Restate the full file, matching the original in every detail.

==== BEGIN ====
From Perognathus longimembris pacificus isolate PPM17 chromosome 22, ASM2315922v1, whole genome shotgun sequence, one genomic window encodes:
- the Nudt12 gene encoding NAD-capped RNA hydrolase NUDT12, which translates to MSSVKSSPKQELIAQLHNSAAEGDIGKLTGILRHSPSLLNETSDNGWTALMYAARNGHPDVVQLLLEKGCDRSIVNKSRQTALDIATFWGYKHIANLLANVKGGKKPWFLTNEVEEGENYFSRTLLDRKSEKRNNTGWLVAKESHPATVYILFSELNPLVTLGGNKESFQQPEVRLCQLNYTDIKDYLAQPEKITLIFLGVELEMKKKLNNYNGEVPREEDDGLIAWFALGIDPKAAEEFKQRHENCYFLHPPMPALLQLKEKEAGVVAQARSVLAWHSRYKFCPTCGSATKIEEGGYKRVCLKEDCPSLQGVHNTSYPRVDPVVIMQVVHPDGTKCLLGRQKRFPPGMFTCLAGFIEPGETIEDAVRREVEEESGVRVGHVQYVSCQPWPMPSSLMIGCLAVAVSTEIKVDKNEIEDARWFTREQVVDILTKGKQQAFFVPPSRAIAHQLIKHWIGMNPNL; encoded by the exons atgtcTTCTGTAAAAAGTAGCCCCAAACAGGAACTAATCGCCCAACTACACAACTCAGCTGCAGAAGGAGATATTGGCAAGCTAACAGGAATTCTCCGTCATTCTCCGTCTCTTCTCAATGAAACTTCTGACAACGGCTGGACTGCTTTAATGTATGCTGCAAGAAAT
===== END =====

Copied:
From Perognathus longimembris pacificus isolate PPM17 chromosome 22, ASM2315922v1, whole genome shotgun sequence, one genomic window encodes:
- the Nudt12 gene encoding NAD-capped RNA hydrolase NUDT12, which translates to MSSVKSSPKQELIAQLHNSAAEGDIGKLTGILRHSPSLLNETSDNGWTALMYAARNGHPDVVQLLLEKGCDRSIVNKSRQTALDIATFWGYKHIANLLANVKGGKKPWFLTNEVEEGENYFSRTLLDRKSEKRNNTGWLVAKESHPATVYILFSELNPLVTLGGNKESFQQPEVRLCQLNYTDIKDYLAQPEKITLIFLGVELEMKKKLNNYNGEVPREEDDGLIAWFALGIDPKAAEEFKQRHENCYFLHPPMPALLQLKEKEAGVVAQARSVLAWHSRYKFCPTCGSATKIEEGGYKRVCLKEDCPSLQGVHNTSYPRVDPVVIMQVVHPDGTKCLLGRQKRFPPGMFTCLAGFIEPGETIEDAVRREVEEESGVRVGHVQYVSCQPWPMPSSLMIGCLAVAVSTEIKVDKNEIEDARWFTREQVVDILTKGKQQAFFVPPSRAIAHQLIKHWIGMNPNL; encoded by the exons atgtcTTCTGTAAAAAGTAGCCCCAAACAGGAACTAATCGCCCAACTACACAACTCAGCTGCAGAAGGAGATATTGGCAAGCTAACAGGAATTCTCCGTCATTCTCCGTCTCTTCTCAATGAAACTTCTGACAACGGCTGGACTGCTTTAATGTATGCTGCAAGAAAT